in ant colony.. no one in charge.. rather.. very simple interactions.. ants use smell..
mechanism simple enough ness
doesn’t matter which ant it meets.. and no major complicated signal/message.. all that matters to the ant is the rate at which it meets other ants.. this constantly shifting network that produces the behavior of the colony…
our brain works in the same way .. but what’s great about ants is you can see the whole network as it happens
using interactions diff to meet diff challenges.. ie: operation costs, find/collect resources…
the system works to stay stopped unless something is happening…
above video – on doing nothing ness
why some colonies forage less than others.. thinking of ants as neurons.. whether there might be small diff’s and how many interactions each ant needs to go out and forage…
the brain – maybe some individuals/conditions that electrical neurons need more stimulus to fire..
reproductive success.. colony lives about 28 years , ie: colony 154 is a great grandmother.. offspring colonies resemble parent colonies in their decisions.. even though ants never meet.. so can’t be learning from parent colony… so look at genetics..
colonies that conserve water.. ie: stay in when really hot outside.. do better… i thought colony 154 was a loser because they stayed in and did nothing.. but not so..
finding out what’s actually working best
internet uses algo to generate flow of data… we call this analogy.. the anternet… data doesn’t leave unless signal that there’s enough bandwidth to flow… ants using algo so similar to one we recently invented… and ants have had 130 mill years to evolve.. and thinking other colonies will have great insight we haven’t thought of yet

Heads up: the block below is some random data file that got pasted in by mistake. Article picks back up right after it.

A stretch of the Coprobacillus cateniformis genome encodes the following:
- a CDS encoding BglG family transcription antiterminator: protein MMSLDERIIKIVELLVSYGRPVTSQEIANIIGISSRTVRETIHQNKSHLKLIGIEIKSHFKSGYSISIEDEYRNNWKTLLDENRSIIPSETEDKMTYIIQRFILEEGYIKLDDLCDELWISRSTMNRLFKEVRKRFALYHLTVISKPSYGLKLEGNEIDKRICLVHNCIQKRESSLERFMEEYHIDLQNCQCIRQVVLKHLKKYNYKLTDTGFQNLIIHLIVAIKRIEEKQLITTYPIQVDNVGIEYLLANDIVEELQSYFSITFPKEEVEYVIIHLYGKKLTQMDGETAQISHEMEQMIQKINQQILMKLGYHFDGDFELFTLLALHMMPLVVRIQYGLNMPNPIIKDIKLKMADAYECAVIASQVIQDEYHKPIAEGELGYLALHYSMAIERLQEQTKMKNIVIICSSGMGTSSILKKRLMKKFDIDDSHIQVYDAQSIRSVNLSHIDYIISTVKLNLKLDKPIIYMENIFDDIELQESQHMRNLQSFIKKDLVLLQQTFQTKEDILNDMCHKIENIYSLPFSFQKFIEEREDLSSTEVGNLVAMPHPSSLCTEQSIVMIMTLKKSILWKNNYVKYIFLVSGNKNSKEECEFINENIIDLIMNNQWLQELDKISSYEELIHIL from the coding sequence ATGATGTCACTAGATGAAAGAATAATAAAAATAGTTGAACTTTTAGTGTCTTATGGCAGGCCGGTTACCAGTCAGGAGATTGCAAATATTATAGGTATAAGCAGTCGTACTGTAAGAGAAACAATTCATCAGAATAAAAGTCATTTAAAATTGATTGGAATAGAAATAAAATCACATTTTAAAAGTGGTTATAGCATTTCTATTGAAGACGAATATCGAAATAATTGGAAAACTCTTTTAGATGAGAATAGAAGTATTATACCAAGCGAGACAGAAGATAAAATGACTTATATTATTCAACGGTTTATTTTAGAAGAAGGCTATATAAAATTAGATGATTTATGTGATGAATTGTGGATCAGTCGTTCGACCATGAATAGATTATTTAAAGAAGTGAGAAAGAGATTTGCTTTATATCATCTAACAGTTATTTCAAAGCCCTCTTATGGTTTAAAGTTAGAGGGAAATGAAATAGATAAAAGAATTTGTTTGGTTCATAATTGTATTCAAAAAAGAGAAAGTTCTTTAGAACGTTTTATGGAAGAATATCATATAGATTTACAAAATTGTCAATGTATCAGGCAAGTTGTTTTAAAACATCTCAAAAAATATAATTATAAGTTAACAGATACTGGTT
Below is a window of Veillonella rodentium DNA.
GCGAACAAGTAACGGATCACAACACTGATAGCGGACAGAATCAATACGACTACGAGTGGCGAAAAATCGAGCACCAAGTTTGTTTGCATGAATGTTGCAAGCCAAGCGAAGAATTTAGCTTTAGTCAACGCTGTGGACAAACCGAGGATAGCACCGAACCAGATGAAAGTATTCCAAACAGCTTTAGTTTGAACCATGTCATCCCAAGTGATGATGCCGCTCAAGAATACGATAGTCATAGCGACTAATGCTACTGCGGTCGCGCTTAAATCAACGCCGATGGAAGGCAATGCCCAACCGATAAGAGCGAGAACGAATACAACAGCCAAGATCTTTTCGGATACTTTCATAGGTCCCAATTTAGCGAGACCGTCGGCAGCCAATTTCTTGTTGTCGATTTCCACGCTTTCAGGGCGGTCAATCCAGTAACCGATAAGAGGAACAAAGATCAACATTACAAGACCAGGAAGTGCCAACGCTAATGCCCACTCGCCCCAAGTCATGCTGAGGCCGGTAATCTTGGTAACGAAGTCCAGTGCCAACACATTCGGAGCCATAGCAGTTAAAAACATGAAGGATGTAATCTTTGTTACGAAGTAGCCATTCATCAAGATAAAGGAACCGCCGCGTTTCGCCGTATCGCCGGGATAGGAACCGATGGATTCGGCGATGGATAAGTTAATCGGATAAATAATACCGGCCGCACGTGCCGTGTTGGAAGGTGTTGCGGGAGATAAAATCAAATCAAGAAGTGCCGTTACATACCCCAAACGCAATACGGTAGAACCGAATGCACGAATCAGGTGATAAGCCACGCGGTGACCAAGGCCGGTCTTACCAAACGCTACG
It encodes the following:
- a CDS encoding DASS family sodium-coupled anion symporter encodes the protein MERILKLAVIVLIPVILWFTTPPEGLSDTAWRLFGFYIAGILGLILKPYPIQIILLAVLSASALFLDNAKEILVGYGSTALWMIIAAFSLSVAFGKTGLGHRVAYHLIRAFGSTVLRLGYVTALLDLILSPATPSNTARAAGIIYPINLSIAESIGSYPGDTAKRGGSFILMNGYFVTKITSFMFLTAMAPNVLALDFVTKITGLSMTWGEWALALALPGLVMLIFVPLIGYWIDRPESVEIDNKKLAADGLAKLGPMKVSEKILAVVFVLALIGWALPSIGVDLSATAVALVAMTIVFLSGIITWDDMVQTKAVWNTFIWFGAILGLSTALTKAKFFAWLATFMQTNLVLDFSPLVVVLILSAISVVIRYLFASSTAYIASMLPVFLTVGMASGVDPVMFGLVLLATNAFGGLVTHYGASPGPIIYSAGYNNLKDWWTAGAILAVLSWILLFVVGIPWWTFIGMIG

where ants abundant and diverse… where it’s go.. unless something negative happens..
they use their interactions to measure density
cancer – ants never poison own colonies… many diff kinds of cancer… some will spread… where must be getting resources they need… if resources are clustered likely to use interactions for recruitment.. so if we figure out how.. like ants.. we could set traps…
the gordon lab:
Gordon studies ant colony behavior and ecology, with a particular focus on red harvester ants. She focuses on the developing behavior of colonies, even as individual ants change functions within their own lifetimes.
Gordon’s fieldwork includes a long-term study of ant colonies in Arizona. She is the author of numerous articles and papers as well as the book Ants at Work for the general public, and she was profiled in the New York Times Magazinein 1999.
from ant network page:
then got a bit deeper while reading Kevin Carson‘s regulated state
fantastic quote, re-watching it myself now :) Reminds me of a quote I pulled from this aeon article: twitter.com/ultimape/statu…
(dec 2016) – The queen does not rule… The ant colony has often served as a metaphor for human order and hierarchy. But real ant society is radical to its core
Historically, many have found the idea of division of labour a compelling and powerful model. .. But it’s not natural. A vision of human society ordered and improved by division of labour has permeated and distorted our understanding of nature.
science of people ness
The implication was that the workers in an ant colony, all sisters or half-sisters, are divided into naturally fixed groups, and genetically programmed to perform a particular task. .. each ant’s role is unalterable destiny,